Are there any risks or potential side effects?

The use of implants may result in the gradual hardening of the breast due to ‘capsular contracture’. This occurs when a foreign body is introduced in our bodies, which causes the body to form a layer of scar tissue around it. As the capsule thickens, it could result in pain in the breast and a distortion of the breast’s shape. Further surgery may be required to correct this.

There is also the risk of implant rupture or deflation and the protrusion of the implant through the skin. In these cases, the implant would need to be removed.

Will my implant-reconstructed breast be symmetrical to the other natural breast?

While the implant-reconstructed breast might not be the same size and shape as the other breast, it is possible to have surgery to augment or reduce the size of the opposite breast to make both breasts as symmetrical as possible.

Will the use of implants affect the look and feel of the breast?

In general, an implant-reconstructed breast will always feel different from a natural breast as it is likely to be firmer and less responsive. However, the contour of the new breast can be restored to a silhouette similar to what you had before mastectomy.

It is particularly difficult to replicate the droop of saggy breasts. In such cases, the aim is to achieve symmetry when wearing a bra. Alternatively, a breast lift on the other side can be performed to achieve symmetry.

Will implants affect future breast cancer screening?

Mammography is not usually performed on reconstructed breasts as the mastectomy would have removed most of the breast tissue.

What is the difference between implant and own tissue breast reconstruction?
Implant Own tissue
Scarring Scar on breast. Possible circular scar around nipple or inverted T-shaped scar under breast. Scarring on breast and donor sites.
Risks Distortion of the breast, rupture or deflation of the implant or protrusion of the implant through the skin. Dependant on donor site. Visit our ‘Know your options’ page or consult your plastic surgeon for further information.
Sensation in breast after surgery Little or none Little or none
Approximate length of surgery 3 hours 4–8 hours, depending on the donor site
Approximate recovery time 6–8 weeks 6–12 weeks
Considerations Not recommended for those who have undergone radical mastectomy or previous radiotherapy. Might not be suitable for large droopy breasts. Suitable if no excess tissue is available. Will need future surgery to change implants. Must be in good physical health. Not suitable for those who are underweight or overweight, diabetic or smoke.
What is oncoplastic breast surgery?

Oncoplastic surgery involves the use of plastic surgery techniques to reshape the remaining breast or reconstruct the breast after breast cancer surgery. It corrects the imbalance between the unaffected and affected breast after removal of the tumour and prevents undue scarring and deformation of the breast for an aesthetically pleasing outcome.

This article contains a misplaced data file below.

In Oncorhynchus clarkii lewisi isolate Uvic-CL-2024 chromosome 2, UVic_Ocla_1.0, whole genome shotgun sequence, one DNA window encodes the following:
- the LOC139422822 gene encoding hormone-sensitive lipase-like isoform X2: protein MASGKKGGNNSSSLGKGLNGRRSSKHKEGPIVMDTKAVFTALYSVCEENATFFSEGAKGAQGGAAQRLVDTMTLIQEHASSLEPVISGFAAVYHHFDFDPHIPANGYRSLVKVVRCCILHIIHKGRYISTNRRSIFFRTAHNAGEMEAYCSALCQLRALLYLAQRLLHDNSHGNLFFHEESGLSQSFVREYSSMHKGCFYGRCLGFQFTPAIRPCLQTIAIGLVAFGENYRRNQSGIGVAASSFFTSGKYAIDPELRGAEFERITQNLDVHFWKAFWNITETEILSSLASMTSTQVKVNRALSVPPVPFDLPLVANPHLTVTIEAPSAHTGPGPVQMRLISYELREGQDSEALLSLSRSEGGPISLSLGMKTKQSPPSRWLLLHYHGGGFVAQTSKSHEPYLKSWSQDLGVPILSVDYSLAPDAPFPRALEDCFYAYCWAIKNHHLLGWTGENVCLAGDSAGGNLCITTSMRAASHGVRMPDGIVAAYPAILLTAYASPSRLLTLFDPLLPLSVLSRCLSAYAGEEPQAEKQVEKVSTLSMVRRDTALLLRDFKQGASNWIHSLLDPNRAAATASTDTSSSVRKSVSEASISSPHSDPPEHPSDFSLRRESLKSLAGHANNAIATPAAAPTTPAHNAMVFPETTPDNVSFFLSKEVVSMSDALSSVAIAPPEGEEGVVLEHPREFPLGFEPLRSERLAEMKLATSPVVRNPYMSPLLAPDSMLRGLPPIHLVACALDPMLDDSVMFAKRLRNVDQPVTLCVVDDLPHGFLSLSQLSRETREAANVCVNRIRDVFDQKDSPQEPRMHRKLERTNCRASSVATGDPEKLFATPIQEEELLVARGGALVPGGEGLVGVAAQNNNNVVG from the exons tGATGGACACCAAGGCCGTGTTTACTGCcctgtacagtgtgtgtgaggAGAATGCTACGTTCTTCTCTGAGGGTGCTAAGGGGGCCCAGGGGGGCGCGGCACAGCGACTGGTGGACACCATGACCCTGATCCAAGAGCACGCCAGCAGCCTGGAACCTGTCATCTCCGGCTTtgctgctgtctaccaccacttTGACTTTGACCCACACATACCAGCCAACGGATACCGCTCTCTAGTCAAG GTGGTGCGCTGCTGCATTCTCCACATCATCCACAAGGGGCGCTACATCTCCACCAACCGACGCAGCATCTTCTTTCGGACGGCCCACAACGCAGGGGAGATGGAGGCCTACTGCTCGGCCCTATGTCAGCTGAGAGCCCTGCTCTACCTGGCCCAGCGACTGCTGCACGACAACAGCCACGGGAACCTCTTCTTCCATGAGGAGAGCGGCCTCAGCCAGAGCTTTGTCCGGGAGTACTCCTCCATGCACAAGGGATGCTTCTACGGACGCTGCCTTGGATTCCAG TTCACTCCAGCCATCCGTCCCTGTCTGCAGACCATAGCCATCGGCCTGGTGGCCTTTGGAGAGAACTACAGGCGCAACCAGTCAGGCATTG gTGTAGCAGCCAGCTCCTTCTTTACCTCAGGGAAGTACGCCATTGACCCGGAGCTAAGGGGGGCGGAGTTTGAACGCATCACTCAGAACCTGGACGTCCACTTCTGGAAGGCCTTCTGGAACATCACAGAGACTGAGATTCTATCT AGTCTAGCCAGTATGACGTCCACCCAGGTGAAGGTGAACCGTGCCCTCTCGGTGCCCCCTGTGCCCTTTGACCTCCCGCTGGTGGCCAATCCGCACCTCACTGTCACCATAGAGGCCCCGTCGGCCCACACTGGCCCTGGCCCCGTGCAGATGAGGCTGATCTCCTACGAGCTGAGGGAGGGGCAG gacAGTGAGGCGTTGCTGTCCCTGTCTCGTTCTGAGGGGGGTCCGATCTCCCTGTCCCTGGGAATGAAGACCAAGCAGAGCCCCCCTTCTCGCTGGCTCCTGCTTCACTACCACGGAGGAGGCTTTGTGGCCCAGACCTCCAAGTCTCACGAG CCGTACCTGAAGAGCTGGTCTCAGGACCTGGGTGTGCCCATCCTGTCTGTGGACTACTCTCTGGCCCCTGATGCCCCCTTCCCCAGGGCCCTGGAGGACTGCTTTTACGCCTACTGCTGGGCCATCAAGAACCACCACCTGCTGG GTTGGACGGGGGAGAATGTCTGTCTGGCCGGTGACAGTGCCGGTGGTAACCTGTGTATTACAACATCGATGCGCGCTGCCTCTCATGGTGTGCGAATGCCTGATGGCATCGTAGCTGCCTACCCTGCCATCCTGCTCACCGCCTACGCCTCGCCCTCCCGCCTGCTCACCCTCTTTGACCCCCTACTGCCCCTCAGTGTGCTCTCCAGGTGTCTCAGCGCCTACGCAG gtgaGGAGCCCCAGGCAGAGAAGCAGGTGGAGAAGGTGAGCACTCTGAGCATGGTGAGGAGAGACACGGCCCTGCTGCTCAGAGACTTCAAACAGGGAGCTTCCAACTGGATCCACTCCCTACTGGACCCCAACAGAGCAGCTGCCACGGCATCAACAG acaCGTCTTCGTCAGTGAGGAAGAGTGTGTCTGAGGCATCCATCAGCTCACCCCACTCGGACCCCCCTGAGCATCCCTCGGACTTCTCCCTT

There are two types of oncoplastic techniques: and .

What is volume replacement?

In this procedure, tissue flaps are imported either locally (local flap) or from other areas of the body. These flaps might contain muscle, fat and skin in various combinations depending on the defect that needs to be corrected.

Volume replacement oncoplastic techniques are recommended for patients who do not wish to undergo surgery to the other breast, or have inadequate remaining tissue to reshape the breast after removal of the breast tumour.

What is mammoplasty volume displacement?

This is a breast reduction technique suitable for patients with larger breasts. It is performed as part of the tumour removal process, and the breast is reshaped at the same time. This results in a smaller but more aesthetically shaped breast.

Surgery to the opposite breast may be required to achieve symmetry.

When is oncoplastic surgery performed?

The removal of more than 10-15% of breast volume may result in deformity. This is particularly the case for women who have smaller breasts as the removal of small tumours may result in contour irregularities, puckering of the skin, unacceptable scarring, displacement of the nipple and areola and asymmetry. Oncoplastic surgery reduces the risk of deformity by rearranging the breast tissue to fill in the defect.

What are the benefits of oncoplastic breast surgery?

Oncoplastic breast surgery techniques enable surgeons to achieve ideal breast size and shape. Surgeons who are trained in oncoplastic surgery are also less likely to leave deformities in the breast, increasing the margin of safety for breast conservation surgery.

What are the risks of oncoplastic breast surgery?

When a cancerous lump is removed, it is checked under the microscope to see if all of it has been removed. If there is cancer left behind in the breast, even though it has been reshaped with oncoplastic breast surgery, you will need further surgery to clear it. This involves either taking out more breast tissue (wide excision) or removal of the entire breast (mastectomy).

Oncoplastic surgery usually takes longer as it is more complex. There are also fewer surgeons trained to perform oncoplastic surgery techniques.

What can I expect after surgery?

You should be able to eat and drink after surgery and should be up and moving around by the second day. Depending on the type of surgery, you may be discharged 1-5 days after surgery

Upon discharge, you will have to return to the hospital for outpatient appointments for check ups and wound care. If non-degradable sutures are used, you will also need to return to have your stitches removed. In addition, you will have follow up appointments with your breast and plastic surgeon.